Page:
I tune my banjo, but down the neck it is sharp. I adjust the bridge forward and backward and remains sharp. What is going on!!!
You just need to keep moving that bridge. If it’s sharp, just keep scooting it back toward the tailpiece until you get the right note. Make sure you’re retuning the strings between each adjustment.
To make moving the bridge easier, you might want to loosen the tension on all but the 2 D strings. You can use those to get the intonation right, then tune up the other strings. Having those other 3 strings loose makes moving the bridge easier.
Here’s a weird one. On my soon to be mostly retired MB100, the intonation is great on the open strings and twelfth frets.
But, on my G and B strings, the tune tends to go way off when I’m playing on the 2nd to 4th frets. It’s always been that way.
I’m no expert on bridge adjustment, but I remember Jake Stogdill at the Banjo Ben Store made a demo video back in October on this topic…maybe this will help:
@Treblemaker, someone else had that problem and it turned out to be a crooked neck, which they fixed and the problem was fixed. To be clear, the neck itself was not crooked, it was screwed on crooked.
I’ll second what @Dragonslayer said. Also, if those frets are sharp, maybe it could be the fret height? Is the note still sharp if you just barely fret the string as opposed to pressing all the way down to the fretboard?
I’ll check that tomorrow and let you know. I had a really reputable guy set it up right after I bought it…hmmmm.
@Treblemaker, I’ve noticed my middle G string running sharp when fretted too. Like @Mark_Rocka quizes us, I know that I’m having to be careful to fret that middle G string at 2nd & 4th lightly or be more careful to lightly touch the back of the fret instead of the middle of the fret board itself in an attempt to keep these notes from going way sharp. Like you, I was wondering if this is a universal intonation problem for banjos in general, or ( if in my case) it has to do with mine being out of adjustment or just a less expensive model.
Appreciate your input Mark. Will look into it more.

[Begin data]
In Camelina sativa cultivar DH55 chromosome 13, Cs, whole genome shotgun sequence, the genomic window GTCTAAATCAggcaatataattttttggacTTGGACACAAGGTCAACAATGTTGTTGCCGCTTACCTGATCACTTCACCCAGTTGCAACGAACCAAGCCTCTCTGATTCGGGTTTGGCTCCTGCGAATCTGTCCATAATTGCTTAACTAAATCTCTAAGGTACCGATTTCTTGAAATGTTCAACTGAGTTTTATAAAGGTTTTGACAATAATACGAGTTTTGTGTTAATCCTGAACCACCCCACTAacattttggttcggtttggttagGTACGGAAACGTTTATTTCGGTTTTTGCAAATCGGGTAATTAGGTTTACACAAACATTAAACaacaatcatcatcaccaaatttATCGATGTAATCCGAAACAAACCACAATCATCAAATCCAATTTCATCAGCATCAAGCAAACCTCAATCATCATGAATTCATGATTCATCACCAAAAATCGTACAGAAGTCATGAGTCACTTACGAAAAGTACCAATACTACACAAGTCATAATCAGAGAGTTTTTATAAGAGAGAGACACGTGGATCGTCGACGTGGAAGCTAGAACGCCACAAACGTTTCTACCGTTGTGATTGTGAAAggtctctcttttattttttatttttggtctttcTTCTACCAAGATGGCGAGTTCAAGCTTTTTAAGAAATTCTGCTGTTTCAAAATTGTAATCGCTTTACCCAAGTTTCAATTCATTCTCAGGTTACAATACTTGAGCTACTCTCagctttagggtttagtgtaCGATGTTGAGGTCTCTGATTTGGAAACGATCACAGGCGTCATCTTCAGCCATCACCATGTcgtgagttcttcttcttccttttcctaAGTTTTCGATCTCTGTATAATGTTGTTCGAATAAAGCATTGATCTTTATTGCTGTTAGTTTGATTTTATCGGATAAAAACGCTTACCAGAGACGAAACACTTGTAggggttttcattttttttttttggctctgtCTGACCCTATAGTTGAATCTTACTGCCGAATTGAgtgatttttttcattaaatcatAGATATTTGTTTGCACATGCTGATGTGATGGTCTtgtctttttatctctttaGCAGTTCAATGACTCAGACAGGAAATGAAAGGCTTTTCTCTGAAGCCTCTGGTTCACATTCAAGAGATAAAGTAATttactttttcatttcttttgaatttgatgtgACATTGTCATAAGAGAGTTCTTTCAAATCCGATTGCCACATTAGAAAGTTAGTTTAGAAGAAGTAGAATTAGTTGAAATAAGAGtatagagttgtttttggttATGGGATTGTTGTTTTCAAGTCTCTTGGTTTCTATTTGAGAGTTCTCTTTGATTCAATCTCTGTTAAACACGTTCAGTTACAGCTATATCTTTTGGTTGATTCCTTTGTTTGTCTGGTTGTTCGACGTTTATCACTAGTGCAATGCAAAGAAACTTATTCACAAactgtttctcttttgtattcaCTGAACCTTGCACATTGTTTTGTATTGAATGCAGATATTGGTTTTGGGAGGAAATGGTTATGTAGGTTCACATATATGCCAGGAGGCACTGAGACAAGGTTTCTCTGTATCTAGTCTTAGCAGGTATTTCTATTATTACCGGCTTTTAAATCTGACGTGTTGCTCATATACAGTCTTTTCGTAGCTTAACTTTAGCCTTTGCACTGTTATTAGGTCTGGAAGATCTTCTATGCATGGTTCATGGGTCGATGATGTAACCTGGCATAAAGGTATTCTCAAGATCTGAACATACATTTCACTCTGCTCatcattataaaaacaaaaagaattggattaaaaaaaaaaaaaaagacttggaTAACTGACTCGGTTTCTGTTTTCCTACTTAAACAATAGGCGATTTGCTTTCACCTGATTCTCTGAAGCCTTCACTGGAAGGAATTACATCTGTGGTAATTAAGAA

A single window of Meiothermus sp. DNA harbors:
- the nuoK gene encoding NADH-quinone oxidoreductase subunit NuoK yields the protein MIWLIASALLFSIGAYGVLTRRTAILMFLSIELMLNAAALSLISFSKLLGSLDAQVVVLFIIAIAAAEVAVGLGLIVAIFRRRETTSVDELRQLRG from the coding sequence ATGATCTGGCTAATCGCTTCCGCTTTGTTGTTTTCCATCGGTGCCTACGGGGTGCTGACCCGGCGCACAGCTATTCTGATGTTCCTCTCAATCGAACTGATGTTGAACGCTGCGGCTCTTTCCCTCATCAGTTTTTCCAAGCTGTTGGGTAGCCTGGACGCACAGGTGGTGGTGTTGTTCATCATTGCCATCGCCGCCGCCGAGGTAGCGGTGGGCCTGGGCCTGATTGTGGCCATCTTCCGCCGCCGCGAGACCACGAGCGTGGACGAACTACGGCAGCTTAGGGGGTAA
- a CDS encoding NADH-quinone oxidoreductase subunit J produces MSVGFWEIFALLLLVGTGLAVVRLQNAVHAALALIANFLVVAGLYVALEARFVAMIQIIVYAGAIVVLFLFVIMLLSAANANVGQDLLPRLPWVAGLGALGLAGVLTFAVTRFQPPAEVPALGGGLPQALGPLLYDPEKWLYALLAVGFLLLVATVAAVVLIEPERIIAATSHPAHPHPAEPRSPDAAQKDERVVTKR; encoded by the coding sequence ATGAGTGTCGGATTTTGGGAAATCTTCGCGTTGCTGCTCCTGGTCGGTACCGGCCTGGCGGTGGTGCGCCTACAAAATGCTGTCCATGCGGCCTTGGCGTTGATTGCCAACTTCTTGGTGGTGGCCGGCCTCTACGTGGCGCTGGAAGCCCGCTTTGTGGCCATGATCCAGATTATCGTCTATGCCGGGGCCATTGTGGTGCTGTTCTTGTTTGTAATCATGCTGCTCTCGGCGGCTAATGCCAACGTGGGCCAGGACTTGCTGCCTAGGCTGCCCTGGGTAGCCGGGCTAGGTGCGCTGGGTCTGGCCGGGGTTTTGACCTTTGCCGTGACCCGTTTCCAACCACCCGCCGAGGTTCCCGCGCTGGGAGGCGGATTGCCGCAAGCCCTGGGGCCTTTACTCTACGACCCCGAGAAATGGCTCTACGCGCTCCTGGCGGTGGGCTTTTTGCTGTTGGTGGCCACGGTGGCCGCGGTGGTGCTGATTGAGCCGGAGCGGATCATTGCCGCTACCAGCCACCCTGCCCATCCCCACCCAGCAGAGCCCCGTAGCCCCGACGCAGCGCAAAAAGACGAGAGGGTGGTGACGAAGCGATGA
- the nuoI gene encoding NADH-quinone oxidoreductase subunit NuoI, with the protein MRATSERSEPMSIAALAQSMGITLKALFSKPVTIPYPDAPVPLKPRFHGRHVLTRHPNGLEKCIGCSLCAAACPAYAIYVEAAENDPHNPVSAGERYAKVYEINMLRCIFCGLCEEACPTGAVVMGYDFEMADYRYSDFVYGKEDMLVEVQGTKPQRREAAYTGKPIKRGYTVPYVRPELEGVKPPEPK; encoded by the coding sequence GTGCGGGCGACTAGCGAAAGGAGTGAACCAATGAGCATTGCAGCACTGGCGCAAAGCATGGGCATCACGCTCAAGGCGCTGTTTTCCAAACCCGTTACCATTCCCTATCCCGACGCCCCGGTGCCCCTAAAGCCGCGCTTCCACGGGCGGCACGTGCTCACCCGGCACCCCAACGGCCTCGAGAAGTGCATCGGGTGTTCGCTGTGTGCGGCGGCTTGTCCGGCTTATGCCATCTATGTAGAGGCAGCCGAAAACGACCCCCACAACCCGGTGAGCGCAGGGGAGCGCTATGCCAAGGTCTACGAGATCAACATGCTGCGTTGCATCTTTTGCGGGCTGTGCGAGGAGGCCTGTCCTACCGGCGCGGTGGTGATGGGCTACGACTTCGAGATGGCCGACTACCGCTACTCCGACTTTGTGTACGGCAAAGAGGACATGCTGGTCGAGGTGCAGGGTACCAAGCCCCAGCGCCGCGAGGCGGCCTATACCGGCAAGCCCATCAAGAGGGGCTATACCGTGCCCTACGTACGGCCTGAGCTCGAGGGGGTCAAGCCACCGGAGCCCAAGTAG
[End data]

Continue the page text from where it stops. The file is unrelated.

You are soooooo smart Mark! Yes, with very light fretting it not sharp. Now to just remember the delicacy of touch on which strings which fret! Unfortunately I am an hour from a shop to deal with this problem! Thank you
I still struggle to this day with pressing the strings too hard. It’s a tough habit to break. Glad that’s all it is, though.
Yes he is… just look at his picture and you can tell
Another thing that helps with good intonation is placing you fretting finger as close as you can to the fret. Someone mentioned it above, but I thought it worth repeating.
Sometimes there is too much bow in your neck. There needs to be some bow, but sometimes there can be more of a bow over a span of certain frets. When you think about it, it makes sense for how open and 12 frets can be in tune but others are sharp.
If you look down a fret board from the headstock, it should be a big gradual bow. Unfortunately, sometimes I see big dips in a fretboard over the span of a few frets. If there’s too much of a bow with frets 4-8, for instance, then it means that you’re having to press the sting down further to make contact with the fret wire over those frets, which means more tension and a sharper pitch.
Yes, sure enough, I checked it tonight with my tuner. Intonation is perfect on the 12th fret, but frets 2 to 4 are sharp on the 2nd and 3rd string.
I pressed harder and softer on the strings, and moved to different positions within the frets, and it made very little if any difference.
I’m not going to do anything at this time, because I’ll be ordering my RK36 tomorrow or the next day. (Good Lord Willing).
Totally psyched about finding out what it’s like to play a quality banjo. Yaay Ben and Jake. I know it’s going to be a great one, because of all the quality reviews I see on this site.
Where’s Archie been?
That’s a really good question. I hope he’s just taking a much deserved holiday break.
Is bowing of the neck something that can be fixed?
In some cases, a truss rod adjustment can straighten it out. This video may help explain it.
In other cases, a luthier is required. In the worst cases, it’s not repairable.
Mark, what kind of banjo do you have? With the lower price models, the companies can tend to be a bit lax with setup
I have 2 banjos. I guess both would be considered middle-of-the-road as far as quality goes. The one in my latest video is a Gibson RB-800. In most other videos I play my GoldStar G11HF archtop.
I haven’t decided which one to bring to camp, but leaning toward the GoldStar just because I’d be heart broken if anything happened to the Gibson. She and I have a unique history together.